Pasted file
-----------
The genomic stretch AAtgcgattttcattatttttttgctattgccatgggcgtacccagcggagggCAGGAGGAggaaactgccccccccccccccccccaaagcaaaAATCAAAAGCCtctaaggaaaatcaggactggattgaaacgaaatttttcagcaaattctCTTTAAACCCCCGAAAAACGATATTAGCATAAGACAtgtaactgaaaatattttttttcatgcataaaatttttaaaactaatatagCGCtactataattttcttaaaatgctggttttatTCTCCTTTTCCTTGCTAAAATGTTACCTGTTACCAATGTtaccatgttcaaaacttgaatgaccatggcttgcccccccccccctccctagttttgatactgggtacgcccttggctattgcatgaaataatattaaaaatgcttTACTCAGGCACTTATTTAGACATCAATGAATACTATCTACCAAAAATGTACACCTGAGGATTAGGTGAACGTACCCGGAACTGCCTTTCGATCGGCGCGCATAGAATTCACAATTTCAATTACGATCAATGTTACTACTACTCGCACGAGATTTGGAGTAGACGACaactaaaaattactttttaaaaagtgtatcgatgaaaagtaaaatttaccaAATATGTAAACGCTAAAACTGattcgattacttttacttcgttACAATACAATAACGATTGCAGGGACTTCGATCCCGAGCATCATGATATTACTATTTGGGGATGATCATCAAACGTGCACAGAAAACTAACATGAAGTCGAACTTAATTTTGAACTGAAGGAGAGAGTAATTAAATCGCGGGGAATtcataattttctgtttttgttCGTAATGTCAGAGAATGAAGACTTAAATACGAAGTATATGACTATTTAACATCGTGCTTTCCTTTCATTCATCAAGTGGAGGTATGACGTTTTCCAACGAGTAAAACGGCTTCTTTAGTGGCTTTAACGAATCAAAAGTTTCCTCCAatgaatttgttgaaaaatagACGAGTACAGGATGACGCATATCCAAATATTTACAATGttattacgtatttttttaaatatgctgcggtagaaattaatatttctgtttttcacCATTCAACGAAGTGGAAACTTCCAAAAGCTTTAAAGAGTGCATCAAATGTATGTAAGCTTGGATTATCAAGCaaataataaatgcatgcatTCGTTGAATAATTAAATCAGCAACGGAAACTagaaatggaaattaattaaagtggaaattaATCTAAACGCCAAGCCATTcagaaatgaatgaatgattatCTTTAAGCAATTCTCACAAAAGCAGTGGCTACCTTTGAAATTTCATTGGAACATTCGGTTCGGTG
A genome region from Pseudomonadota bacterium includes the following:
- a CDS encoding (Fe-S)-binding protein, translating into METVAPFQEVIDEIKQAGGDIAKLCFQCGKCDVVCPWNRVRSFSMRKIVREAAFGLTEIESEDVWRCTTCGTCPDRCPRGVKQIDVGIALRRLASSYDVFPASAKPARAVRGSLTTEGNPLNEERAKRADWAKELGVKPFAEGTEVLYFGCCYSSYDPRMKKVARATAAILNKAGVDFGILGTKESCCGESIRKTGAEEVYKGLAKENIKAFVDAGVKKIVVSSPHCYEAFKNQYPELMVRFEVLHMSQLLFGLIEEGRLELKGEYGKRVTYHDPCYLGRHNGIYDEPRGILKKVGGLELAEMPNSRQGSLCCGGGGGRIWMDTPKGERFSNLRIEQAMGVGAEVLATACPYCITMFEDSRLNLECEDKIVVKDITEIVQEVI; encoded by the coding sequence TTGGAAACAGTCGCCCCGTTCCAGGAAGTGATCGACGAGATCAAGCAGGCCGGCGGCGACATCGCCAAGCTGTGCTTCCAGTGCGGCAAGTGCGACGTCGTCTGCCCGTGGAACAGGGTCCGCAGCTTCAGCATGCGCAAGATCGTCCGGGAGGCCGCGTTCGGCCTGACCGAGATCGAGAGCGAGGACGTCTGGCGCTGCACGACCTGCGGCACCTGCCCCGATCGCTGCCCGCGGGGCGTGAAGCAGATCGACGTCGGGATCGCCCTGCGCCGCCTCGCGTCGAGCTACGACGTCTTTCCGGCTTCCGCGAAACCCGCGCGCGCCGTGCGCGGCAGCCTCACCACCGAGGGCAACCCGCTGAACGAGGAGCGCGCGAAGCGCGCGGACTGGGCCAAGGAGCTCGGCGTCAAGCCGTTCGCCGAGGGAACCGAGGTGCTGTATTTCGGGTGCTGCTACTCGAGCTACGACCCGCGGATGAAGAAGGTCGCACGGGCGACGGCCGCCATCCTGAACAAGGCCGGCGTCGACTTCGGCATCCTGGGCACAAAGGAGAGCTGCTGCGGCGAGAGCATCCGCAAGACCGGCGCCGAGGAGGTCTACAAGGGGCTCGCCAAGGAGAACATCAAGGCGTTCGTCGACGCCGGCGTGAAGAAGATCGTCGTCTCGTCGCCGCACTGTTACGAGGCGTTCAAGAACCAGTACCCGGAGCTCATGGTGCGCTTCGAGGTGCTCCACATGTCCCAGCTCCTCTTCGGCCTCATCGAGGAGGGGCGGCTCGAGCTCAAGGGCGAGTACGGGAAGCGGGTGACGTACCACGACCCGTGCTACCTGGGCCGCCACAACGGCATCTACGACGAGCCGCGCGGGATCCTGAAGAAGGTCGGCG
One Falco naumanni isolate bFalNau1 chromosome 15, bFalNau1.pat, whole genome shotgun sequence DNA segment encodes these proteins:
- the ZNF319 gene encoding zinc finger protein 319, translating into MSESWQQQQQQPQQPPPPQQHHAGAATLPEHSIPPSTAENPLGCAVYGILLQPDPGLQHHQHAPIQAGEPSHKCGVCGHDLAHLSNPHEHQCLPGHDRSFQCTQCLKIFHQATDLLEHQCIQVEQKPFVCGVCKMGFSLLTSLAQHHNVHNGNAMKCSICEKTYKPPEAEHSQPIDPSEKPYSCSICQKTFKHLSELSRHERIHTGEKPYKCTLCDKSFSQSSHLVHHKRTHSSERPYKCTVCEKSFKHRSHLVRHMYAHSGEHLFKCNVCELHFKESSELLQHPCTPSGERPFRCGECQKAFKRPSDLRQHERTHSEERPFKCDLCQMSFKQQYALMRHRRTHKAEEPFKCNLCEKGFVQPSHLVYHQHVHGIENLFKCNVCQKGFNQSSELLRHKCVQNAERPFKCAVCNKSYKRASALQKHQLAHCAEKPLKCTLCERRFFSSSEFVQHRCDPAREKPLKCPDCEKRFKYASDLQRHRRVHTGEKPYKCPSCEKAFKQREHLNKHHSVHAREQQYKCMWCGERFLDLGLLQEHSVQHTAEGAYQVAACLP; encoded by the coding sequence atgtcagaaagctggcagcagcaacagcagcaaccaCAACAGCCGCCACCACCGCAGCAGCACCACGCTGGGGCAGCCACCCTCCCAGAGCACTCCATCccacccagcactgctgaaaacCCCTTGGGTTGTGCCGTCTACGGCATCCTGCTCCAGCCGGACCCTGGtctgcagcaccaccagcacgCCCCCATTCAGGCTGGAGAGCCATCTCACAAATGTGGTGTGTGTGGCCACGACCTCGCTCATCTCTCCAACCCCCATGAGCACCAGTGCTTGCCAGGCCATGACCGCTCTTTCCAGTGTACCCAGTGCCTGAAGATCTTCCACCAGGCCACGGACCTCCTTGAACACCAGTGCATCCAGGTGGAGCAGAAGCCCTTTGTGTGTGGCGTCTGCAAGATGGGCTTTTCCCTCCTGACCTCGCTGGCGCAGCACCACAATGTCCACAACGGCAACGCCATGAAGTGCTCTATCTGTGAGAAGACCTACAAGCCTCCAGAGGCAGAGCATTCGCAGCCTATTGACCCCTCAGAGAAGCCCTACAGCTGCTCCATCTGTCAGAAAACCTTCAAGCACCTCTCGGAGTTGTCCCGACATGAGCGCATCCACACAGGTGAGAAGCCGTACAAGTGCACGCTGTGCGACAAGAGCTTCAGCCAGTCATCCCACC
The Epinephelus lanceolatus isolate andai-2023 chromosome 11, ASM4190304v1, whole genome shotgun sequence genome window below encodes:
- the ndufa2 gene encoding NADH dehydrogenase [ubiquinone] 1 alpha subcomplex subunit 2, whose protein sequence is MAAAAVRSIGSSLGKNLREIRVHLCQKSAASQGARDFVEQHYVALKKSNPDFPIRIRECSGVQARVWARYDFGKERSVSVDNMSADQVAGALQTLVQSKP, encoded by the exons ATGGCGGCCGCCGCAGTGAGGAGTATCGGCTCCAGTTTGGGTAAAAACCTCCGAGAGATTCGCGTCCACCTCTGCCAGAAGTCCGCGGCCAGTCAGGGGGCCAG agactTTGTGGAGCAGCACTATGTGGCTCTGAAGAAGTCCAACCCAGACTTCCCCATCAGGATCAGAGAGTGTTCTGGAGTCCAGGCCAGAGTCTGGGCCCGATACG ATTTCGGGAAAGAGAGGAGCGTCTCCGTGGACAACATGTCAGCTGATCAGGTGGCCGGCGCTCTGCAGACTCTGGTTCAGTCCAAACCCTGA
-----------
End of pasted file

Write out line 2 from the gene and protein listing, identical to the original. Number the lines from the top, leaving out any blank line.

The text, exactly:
A genome region from Pseudomonadota bacterium includes the following: